The quasi-global DEMs suffer severe geographic distortion near the poles, in common with any cylindrical map projection. Various solutions have been proposed, with grids using other geometric forms [53,54] or selecting a map projection to minimize distortion and breaking it into continental regions [55]. The polar community has long faced this problem, and uses the polar stereographic projection to produce DEMs [56]. This approach requires distinct grids, with a break between the polar grids and those for low latitudes, perhaps with some overlap. New geometries for the grids require adoption by mainstream GIS software, as well as the creation of these data grids for such GIS software.
The best choice of DEM depends on the application and the characteristics of what is available. For land cover mapping, having both a DSM and a DTM allows the creation of an nDSM or CHM, which estimates land cover height (e.g., vegetation canopy heights), which can be utilized in classification techniques. Rectification of satellite imagery ideally needs a DEM which contains the vegetation coverage, since optical images map the surface of the canopy, while the inclusion of the anthropogenic elements might add artifacts to the results depending on the grid spacing of both the image and the DEM. Hybrid DSM/DTM can be produced in those cases [57]. Telecommunication applications with line-of-sight also need a DSM. Hydrological applications prefer a DTM, which may require drainage enforcement but depending on the scale, they might combine it with locally added buildings from a 3D product or from a DSM with finer grid spacing.
Resolution in the geosciences refers to the real-world dimension of the smallest observable feature. In a DEM, this could be a small canyon, a small ridge, a boulder. Sampling theory, often named after Shannon, Nyquist, or Whittaker, states that the smallest features that reliably can be resolved in the DEM will have linear dimensions at least twice the grid spacing [58,59] and [2] (Section 3.3, pp. 104–105). In that sense, grid spacing sets a lower limit to the identifiable object within that grid. The actual spatial resolution of a DEM is initially limited by the imaging and processing systems (and by the atmospheric clarity, especially for optical systems). The primary goal of resampling to a grid (gridding or “pixelization”) during DEM production is to not waste that spatial resolution by choosing a cell size (and grid spacing) that is too large. The secondary goal of pixelization in DEM production is to not produce wasteful volumes of data by selecting values of grid spacing size that excessively oversamples the inherent spatial resolution of the imaging system. For area-based sampling, signal theory recommends the sampling area (over which values are integrated) to be slightly bigger (1.2–1.4 times) than the grid spacing (or cell size, see Section 4 and Figure 3), as this slight oversampling helps in avoiding artefacts due to aliasing. Consequently, well-produced DEMs have a grid spacing size that is not much different (only slightly smaller than) the spatial resolution of the measurement device. However, grid spacing, and with it pixel size, can never be assumed to equal the spatial resolution of a DEM, and later resampling to smaller grid spacings via interpolation will always cause pixel size and DEM spatial resolution to further diverge.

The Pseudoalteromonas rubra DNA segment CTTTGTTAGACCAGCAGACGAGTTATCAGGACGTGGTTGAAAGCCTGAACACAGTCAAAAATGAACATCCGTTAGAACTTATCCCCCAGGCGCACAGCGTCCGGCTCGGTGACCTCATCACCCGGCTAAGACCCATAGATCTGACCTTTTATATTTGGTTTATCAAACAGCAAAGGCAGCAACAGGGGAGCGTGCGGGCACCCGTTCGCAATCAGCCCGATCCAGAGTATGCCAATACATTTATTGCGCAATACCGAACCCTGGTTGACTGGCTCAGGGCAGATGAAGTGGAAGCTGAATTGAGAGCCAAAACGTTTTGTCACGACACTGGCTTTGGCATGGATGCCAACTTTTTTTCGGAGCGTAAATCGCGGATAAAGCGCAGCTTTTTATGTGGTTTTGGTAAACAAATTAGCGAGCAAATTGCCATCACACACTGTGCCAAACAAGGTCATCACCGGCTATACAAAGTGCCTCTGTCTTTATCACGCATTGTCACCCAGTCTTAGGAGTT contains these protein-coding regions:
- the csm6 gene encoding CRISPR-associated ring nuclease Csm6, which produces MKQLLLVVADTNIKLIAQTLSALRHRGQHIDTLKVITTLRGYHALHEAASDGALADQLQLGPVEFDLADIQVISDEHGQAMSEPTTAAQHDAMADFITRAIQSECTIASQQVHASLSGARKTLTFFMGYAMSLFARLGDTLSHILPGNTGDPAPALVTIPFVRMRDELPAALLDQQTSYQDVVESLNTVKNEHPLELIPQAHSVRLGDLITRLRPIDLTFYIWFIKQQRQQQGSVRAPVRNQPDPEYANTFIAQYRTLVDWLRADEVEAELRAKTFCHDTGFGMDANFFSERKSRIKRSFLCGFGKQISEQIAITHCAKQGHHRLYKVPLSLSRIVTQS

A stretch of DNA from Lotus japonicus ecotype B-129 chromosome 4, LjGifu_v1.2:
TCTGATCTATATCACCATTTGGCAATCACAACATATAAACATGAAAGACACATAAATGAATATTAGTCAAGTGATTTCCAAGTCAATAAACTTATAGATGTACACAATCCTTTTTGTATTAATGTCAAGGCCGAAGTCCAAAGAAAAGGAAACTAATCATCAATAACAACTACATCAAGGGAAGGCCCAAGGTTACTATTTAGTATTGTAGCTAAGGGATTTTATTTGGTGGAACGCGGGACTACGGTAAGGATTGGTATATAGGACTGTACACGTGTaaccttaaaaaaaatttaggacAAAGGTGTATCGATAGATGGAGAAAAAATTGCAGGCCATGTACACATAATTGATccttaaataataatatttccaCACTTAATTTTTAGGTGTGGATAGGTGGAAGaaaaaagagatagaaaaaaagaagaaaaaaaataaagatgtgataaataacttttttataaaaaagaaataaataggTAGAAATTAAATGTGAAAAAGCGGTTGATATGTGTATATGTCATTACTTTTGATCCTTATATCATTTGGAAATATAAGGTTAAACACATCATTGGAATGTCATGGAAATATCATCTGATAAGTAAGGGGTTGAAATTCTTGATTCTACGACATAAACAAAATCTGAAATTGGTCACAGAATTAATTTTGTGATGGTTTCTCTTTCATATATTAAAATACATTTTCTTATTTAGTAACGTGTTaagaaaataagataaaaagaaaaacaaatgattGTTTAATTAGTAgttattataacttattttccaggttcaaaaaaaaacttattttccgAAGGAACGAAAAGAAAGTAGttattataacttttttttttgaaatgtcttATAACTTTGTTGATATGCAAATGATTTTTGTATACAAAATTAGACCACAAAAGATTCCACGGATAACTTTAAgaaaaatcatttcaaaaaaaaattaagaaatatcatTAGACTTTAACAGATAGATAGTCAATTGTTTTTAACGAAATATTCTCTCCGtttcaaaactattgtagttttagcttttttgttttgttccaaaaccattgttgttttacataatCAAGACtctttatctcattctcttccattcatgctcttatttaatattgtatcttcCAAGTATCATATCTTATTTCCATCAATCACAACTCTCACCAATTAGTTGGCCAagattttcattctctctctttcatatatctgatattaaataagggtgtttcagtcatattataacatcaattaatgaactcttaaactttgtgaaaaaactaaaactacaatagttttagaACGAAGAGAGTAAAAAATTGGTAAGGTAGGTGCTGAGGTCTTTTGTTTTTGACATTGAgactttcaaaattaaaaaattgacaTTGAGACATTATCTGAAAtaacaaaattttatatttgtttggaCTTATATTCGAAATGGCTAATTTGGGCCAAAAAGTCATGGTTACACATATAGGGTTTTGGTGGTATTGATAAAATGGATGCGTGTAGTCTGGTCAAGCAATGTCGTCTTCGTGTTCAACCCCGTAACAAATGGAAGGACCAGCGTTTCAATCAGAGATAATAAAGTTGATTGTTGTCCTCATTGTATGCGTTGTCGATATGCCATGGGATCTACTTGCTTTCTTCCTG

Although smaller pixel size does not always equate to higher spatial resolution, smaller pixel-sized DEMs are generally preferred for most applications as such datasets can potentially accommodate finer detail. However, there is often a trade-off between pixel size and data usability (storage, management and analyses). Resampling options can upscale (create a new DEM with smaller spacing, but it will generally be more generalized than a native DEM at that resolution, and the increased detail may be illusory) or downscale (the new DEM has larger spacing and less detail). Downscaling loses the extremes in the DEM, both the high topography and the valleys. Recognizing the significant challenges resulting from this loss, some of the DEMs provide auxiliary information such as the minimum, median, and maximum elevations in each cell of the averaged DEM (e.g., Global Multi-resolution Terrain Elevation Data (GMTED2010) [57]). Others provide indication of certain classes, e.g., water, which can then be used within a resampling process that respects the water border lines [60]:
  • Downscale by thinning. This ensures that the elevations at common locations in grids with different pixel sizes have the same elevation;
  • Downscale by averaging. If the DEM is area-based, this preserves the statistical sampling integrity of the data, but at the cost of generalization;